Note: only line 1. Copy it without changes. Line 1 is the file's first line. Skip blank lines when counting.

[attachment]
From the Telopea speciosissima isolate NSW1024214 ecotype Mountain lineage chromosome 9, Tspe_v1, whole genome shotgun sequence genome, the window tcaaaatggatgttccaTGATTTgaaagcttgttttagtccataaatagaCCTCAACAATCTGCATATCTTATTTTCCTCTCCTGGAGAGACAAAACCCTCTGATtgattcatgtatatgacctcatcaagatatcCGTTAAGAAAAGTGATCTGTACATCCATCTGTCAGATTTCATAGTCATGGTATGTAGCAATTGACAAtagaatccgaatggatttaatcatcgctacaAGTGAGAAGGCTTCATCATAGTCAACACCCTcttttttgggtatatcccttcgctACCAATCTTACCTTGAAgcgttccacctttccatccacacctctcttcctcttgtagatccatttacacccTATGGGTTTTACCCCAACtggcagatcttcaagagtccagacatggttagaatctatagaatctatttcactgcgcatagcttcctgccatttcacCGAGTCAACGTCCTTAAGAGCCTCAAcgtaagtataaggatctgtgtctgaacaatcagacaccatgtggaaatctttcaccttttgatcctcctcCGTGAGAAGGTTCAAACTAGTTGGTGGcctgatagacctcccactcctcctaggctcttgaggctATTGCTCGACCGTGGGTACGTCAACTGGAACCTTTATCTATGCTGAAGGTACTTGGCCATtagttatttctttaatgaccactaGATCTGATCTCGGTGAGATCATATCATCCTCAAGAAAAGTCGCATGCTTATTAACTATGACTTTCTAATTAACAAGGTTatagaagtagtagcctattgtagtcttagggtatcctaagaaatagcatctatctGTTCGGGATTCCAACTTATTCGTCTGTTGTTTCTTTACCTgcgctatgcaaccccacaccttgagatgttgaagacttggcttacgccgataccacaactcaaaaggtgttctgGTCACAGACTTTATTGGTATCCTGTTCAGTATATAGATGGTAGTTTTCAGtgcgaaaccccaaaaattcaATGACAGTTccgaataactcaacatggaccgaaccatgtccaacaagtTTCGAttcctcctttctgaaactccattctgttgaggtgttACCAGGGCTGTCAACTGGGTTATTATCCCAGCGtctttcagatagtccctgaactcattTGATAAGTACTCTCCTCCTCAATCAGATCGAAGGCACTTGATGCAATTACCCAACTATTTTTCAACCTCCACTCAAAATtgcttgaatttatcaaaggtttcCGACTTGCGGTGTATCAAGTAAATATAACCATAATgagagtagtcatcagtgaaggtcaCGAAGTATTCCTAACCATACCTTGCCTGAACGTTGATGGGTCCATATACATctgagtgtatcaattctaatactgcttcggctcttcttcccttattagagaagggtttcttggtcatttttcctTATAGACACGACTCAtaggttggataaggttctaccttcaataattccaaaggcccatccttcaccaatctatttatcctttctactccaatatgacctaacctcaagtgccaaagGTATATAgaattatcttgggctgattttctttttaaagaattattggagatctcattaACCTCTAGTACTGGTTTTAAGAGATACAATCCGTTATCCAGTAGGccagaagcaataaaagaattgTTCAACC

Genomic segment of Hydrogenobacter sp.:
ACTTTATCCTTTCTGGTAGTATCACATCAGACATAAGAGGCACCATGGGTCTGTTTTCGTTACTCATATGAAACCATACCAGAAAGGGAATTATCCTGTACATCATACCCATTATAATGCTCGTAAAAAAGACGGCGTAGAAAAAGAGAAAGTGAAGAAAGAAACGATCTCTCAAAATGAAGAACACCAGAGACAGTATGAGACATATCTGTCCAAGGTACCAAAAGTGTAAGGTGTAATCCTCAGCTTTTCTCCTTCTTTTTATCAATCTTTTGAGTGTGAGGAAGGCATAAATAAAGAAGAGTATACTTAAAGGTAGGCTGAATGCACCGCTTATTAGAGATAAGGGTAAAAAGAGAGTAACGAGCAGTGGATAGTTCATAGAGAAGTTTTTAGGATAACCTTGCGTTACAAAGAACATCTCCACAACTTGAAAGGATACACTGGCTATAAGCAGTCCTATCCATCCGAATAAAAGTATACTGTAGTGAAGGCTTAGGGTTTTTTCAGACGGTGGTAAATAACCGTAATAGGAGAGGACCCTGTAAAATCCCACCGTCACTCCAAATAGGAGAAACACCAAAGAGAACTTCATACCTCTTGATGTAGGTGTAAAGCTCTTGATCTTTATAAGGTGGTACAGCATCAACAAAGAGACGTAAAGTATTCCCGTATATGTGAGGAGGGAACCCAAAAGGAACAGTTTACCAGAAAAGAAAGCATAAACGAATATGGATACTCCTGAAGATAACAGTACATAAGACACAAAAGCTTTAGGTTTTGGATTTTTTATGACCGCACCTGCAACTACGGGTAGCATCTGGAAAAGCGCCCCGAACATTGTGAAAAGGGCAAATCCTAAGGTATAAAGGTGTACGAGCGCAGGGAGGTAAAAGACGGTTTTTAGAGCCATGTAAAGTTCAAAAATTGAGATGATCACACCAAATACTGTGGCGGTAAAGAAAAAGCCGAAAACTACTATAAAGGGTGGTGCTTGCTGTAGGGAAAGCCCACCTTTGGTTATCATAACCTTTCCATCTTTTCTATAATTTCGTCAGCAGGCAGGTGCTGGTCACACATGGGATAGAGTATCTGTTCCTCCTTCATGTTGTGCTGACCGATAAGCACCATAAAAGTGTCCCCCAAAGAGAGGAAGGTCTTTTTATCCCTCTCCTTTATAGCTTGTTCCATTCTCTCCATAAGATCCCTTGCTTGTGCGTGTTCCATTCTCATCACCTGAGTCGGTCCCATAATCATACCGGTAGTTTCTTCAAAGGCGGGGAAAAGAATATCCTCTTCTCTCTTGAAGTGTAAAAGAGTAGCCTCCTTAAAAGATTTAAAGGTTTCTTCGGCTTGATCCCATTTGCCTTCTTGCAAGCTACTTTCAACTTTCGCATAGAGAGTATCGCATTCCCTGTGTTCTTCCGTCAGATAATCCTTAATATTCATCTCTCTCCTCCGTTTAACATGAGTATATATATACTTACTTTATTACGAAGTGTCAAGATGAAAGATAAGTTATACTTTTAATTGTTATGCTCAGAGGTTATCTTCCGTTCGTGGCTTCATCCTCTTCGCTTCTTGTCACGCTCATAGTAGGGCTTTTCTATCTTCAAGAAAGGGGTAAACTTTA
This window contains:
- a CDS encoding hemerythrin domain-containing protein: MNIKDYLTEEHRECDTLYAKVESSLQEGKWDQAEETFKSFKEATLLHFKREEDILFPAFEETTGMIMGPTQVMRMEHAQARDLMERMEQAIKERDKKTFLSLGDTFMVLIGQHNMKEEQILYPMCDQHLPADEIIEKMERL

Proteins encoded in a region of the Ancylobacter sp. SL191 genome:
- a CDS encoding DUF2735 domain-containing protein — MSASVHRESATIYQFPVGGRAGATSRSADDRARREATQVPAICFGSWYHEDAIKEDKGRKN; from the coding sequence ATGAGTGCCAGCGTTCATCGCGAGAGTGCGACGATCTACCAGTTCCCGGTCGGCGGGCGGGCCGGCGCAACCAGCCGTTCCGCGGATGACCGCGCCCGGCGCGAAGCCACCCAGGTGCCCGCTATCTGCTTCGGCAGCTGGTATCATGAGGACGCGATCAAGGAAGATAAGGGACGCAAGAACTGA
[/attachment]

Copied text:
From the Telopea speciosissima isolate NSW1024214 ecotype Mountain lineage chromosome 9, Tspe_v1, whole genome shotgun sequence genome, the window tcaaaatggatgttccaTGATTTgaaagcttgttttagtccataaatagaCCTCAACAATCTGCATATCTTATTTTCCTCTCCTGGAGAGACAAAACCCTCTGATtgattcatgtatatgacctcatcaagatatcCGTTAAGAAAAGTGATCTGTACATCCATCTGTCAGATTTCATAGTCATGGTATGTAGCAATTGACAAtagaatccgaatggatttaatcatcgctacaAGTGAGAAGGCTTCATCATAGTCAACACCCTcttttttgggtatatcccttcgctACCAATCTTACCTTGAAgcgttccacctttccatccacacctctcttcctcttgtagatccatttacacccTATGGGTTTTACCCCAACtggcagatcttcaagagtccagacatggttagaatctatagaatctatttcactgcgcatagcttcctgccatttcacCGAGTCAACGTCCTTAAGAGCCTCAAcgtaagtataaggatctgtgtctgaacaatcagacaccatgtggaaatctttcaccttttgatcctcctcCGTGAGAAGGTTCAAACTAGTTGGTGGcctgatagacctcccactcctcctaggctcttgaggctATTGCTCGACCGTGGGTACGTCAACTGGAACCTTTATCTATGCTGAAGGTACTTGGCCATtagttatttctttaatgaccactaGATCTGATCTCGGTGAGATCATATCATCCTCAAGAAAAGTCGCATGCTTATTAACTATGACTTTCTAATTAACAAGGTTatagaagtagtagcctattgtagtcttagggtatcctaagaaatagcatctatctGTTCGGGATTCCAACTTATTCGTCTGTTGTTTCTTTACCTgcgctatgcaaccccacaccttgagatgttgaagacttggcttacgccgataccacaactcaaaaggtgttctgGTCACAGACTTTATTGGTATCCTGTTCAGTATATAGATGGTAGTTTTCAGtgcgaaaccccaaaaattcaATGACAGTTccgaataactcaacatggaccgaaccatgtccaacaagtTTCGAttcctcctttctgaaactccattctgttgaggtgttACCAGGGCTGTCAACTGGGTTATTATCCCAGCGtctttcagatagtccctgaactcattTGATAAGTACTCTCCTCCTCAATCAGATCGAAGGCACTTGATGCAATTACCCAACTATTTTTCAACCTCCACTCAAAATtgcttgaatttatcaaaggtttcCGACTTGCGGTGTATCAAGTAAATATAACCATAATgagagtagtcatcagtgaaggtcaCGAAGTATTCCTAACCATACCTTGCCTGAACGTTGATGGGTCCATATACATctgagtgtatcaattctaatactgcttcggctcttcttcccttattagagaagggtttcttggtcatttttcctTATAGACACGACTCAtaggttggataaggttctaccttcaataattccaaaggcccatccttcaccaatctatttatcctttctactccaatatgacctaacctcaagtgccaaagGTATATAgaattatcttgggctgattttctttttaaagaattattggagatctcattaACCTCTAGTACTGGTTTTAAGAGATACAATCCGTTATCCAGTAGGccagaagcaataaaagaattgTTCAACC